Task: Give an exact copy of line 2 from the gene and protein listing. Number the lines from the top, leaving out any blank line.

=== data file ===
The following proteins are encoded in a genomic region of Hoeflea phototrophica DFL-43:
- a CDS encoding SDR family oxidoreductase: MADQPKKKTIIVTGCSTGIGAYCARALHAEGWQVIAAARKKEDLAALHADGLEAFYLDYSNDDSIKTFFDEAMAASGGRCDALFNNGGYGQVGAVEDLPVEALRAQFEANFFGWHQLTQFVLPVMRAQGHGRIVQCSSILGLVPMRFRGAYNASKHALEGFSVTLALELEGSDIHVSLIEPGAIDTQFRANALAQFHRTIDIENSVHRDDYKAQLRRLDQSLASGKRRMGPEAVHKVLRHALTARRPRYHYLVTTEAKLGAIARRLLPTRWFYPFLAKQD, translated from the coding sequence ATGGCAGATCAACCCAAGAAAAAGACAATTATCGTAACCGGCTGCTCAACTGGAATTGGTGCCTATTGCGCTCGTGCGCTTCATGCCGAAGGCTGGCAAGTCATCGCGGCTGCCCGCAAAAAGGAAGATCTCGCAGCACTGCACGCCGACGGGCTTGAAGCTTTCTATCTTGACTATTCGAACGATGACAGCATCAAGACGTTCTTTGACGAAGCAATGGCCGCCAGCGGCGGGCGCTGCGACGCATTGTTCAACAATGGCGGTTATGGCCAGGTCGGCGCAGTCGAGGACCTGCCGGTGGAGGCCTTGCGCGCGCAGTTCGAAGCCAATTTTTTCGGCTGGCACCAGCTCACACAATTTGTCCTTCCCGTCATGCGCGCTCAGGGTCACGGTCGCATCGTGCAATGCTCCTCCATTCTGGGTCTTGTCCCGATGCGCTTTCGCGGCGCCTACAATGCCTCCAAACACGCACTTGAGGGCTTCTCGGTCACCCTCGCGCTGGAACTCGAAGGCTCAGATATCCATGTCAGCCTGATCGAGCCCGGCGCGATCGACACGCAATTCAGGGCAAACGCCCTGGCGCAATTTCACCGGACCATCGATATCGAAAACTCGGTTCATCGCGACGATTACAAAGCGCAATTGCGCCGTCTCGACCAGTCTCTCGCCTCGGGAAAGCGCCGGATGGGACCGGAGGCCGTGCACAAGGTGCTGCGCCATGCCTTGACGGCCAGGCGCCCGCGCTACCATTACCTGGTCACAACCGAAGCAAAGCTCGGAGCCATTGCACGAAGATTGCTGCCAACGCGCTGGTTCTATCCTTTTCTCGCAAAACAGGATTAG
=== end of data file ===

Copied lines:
- a CDS encoding SDR family oxidoreductase: MADQPKKKTIIVTGCSTGIGAYCARALHAEGWQVIAAARKKEDLAALHADGLEAFYLDYSNDDSIKTFFDEAMAASGGRCDALFNNGGYGQVGAVEDLPVEALRAQFEANFFGWHQLTQFVLPVMRAQGHGRIVQCSSILGLVPMRFRGAYNASKHALEGFSVTLALELEGSDIHVSLIEPGAIDTQFRANALAQFHRTIDIENSVHRDDYKAQLRRLDQSLASGKRRMGPEAVHKVLRHALTARRPRYHYLVTTEAKLGAIARRLLPTRWFYPFLAKQD, translated from the coding sequence ATGGCAGATCAACCCAAGAAAAAGACAATTATCGTAACCGGCTGCTCAACTGGAATTGGTGCCTATTGCGCTCGTGCGCTTCATGCCGAAGGCTGGCAAGTCATCGCGGCTGCCCGCAAAAAGGAAGATCTCGCAGCACTGCACGCCGACGGGCTTGAAGCTTTCTATCTTGACTATTCGAACGATGACAGCATCAAGACGTTCTTTGACGAAGCAATGGCCGCCAGCGGCGGGCGCTGCGACGCATTGTTCAACAATGGCGGTTATGGCCAGGTCGGCGCAGTCGAGGACCTGCCGGTGGAGGCCTTGCGCGCGCAGTTCGAAGCCAATTTTTTCGGCTGGCACCAGCTCACACAATTTGTCCTTCCCGTCATGCGCGCTCAGGGTCACGGTCGCATCGTGCAATGCTCCTCCATTCTGGGTCTTGTCCCGATGCGCTTTCGCGGCGCCTACAATGCCTCCAAACACGCACTTGAGGGCTTCTCGGTCACCCTCGCGCTGGAACTCGAAGGCTCAGATATCCATGTCAGCCTGATCGAGCCCGGCGCGATCGACACGCAATTCAGGGCAAACGCCCTGGCGCAATTTCACCGGACCATCGATATCGAAAACTCGGTTCATCGCGACGATTACAAAGCGCAATTGCGCCGTCTCGACCAGTCTCTCGCCTCGGGAAAGCGCCGGATGGGACCGGAGGCCGTGCACAAGGTGCTGCGCCATGCCTTGACGGCCAGGCGCCCGCGCTACCATTACCTGGTCACAACCGAAGCAAAGCTCGGAGCCATTGCACGAAGATTGCTGCCAACGCGCTGGTTCTATCCTTTTCTCGCAAAACAGGATTAG